FWD: Review of USAF Prototypes Photo Book


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22 June 2008
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USAF Prototype Jet Fighters Photo Scrapbook
By Terry Miesle - © 2009
Type: Softbound, 108p, 190 b/w and 126 color photos, ISBN 10: 1580071376, compiled by Dennis R. Jenkins and Tony R. Landis
MSRP: $19.95 USD (~$24.21 CAN/€ 15.21 EUR) in softcover available from Specialty Press
Overall Rating: 9 - a treasure trove of visual reference


What can I say about US Air Force Prototype Jet Fighters Photo Scrapbook? If you're familiar with Specialty Press, you'll know it has become pretty much standard for them to gather too many photos for their original book.

They’ve released scrapbooks before, notably the X-15 Photo Scrapbook which is worth every cent of its cover price. The original book in this case is Experimental & Prototype US Air Force Jet Fighters. This scrapbook stands pretty well on its own, too.

Jenkins and Landis don’t spend much time on the successful fighter prototypes. Those are all pretty well covered in many other publications. If there’s a photo which catches their interest or provides a continuing of the lineage, they’ll include it here. Where they do spend a lot of time is covering the landmark experimental projects like the P-59, the unusual but ultimately unsuccessful designs like the XP-67 Moonbat, the XP-55 Ascender and the multitude of 1950s and 1960s designs.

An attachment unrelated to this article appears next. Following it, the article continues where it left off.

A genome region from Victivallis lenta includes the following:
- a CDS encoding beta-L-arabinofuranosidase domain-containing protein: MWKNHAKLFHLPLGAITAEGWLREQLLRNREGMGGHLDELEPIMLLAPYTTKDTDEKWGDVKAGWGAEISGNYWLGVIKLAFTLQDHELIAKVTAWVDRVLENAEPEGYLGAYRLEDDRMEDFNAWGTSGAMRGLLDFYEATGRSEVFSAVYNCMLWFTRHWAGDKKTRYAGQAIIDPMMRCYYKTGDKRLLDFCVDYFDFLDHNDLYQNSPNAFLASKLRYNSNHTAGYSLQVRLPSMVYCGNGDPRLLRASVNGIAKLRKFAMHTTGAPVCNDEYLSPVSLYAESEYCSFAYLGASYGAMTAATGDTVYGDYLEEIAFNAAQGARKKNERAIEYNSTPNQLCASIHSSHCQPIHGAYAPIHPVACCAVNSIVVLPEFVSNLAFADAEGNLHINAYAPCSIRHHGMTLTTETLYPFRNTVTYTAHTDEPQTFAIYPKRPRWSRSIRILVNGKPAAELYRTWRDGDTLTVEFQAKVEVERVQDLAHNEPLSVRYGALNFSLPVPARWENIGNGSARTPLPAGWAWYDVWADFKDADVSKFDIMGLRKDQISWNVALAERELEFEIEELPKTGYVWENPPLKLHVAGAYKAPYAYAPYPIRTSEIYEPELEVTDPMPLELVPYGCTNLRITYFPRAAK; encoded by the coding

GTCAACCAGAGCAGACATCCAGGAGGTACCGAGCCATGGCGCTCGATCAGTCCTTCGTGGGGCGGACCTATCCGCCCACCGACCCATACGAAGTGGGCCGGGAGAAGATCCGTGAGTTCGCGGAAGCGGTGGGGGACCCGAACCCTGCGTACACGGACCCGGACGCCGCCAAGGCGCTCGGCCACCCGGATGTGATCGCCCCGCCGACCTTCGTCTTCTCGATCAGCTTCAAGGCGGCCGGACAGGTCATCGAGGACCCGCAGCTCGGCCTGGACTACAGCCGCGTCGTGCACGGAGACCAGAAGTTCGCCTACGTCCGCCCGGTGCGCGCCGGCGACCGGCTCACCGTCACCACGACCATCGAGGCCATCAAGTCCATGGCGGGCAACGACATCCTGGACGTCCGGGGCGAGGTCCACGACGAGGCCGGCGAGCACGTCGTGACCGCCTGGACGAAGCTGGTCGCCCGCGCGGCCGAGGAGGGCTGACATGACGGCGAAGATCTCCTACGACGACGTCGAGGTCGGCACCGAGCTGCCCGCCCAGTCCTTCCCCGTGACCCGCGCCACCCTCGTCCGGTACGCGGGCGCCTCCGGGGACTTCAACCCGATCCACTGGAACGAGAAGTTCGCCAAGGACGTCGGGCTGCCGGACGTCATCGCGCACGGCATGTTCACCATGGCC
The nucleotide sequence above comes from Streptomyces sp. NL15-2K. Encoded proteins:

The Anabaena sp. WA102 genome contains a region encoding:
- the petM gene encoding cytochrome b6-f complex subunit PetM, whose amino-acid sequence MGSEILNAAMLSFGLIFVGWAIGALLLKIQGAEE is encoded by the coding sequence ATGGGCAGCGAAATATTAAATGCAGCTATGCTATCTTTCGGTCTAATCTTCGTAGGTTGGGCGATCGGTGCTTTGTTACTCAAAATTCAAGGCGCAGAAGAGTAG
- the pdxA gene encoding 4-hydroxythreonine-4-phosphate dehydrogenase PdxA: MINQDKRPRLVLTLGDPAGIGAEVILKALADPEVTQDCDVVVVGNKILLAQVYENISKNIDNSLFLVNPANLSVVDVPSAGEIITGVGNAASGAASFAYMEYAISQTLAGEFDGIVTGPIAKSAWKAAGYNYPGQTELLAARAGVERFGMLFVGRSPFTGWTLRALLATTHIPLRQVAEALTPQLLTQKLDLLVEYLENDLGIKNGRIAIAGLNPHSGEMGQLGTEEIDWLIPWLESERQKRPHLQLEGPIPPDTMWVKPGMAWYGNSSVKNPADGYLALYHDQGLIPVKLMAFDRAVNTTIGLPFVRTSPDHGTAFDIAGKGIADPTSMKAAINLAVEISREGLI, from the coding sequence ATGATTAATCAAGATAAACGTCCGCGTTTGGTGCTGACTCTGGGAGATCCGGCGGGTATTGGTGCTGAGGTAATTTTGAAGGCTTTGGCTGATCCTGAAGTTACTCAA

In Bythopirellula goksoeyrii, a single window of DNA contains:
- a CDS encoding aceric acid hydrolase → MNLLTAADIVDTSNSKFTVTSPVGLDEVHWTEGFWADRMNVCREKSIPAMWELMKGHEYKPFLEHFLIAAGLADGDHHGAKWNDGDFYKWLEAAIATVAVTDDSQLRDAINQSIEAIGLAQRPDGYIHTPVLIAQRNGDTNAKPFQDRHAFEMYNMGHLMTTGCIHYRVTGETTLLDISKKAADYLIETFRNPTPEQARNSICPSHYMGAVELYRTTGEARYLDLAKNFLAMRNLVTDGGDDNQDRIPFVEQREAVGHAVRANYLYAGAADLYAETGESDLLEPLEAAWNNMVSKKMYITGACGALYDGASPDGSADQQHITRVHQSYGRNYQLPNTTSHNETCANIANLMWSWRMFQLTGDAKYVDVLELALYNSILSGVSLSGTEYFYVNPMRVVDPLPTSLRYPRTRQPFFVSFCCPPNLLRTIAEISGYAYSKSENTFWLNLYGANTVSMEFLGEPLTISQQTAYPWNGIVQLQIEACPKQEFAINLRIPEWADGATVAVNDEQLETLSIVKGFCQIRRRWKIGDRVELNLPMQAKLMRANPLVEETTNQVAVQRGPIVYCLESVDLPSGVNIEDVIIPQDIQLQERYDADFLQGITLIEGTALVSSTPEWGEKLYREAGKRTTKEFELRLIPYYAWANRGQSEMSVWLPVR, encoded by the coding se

As they mention in the forward, aircraft development has slowed significantly over the past decades. The F-100 flew in active squadrons 3 years after award of the design contract. The F-35 will take more than 2 decades. The reasons are multifold, electronics, stealth, materials science, multi-role expectations and vast testing regimes make new planes development a daunting project. The heady days of yesteryear are still interesting to revisit and they provide inspiration for modelers.

I like these books, the Specialty Press crew does a great job of presenting historic photos with pertinent information and commentary. This book is no different, it’s not just a scrapbook as the title suggest. It’s more of a tour – a virtual museum presenting the leaps and stumbles of fighter aircraft development. You don’t get extremely in-depth coverage of any design, but of course that’s not the point of a scrapbook.

I’m confident you will find this Scrapbook worth the price paid.
Many thanks to the folks at Specialty Press for the review sample.

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This tread ought to be moved to "Bookshelf and Marketplace" as the page deals with a book review.
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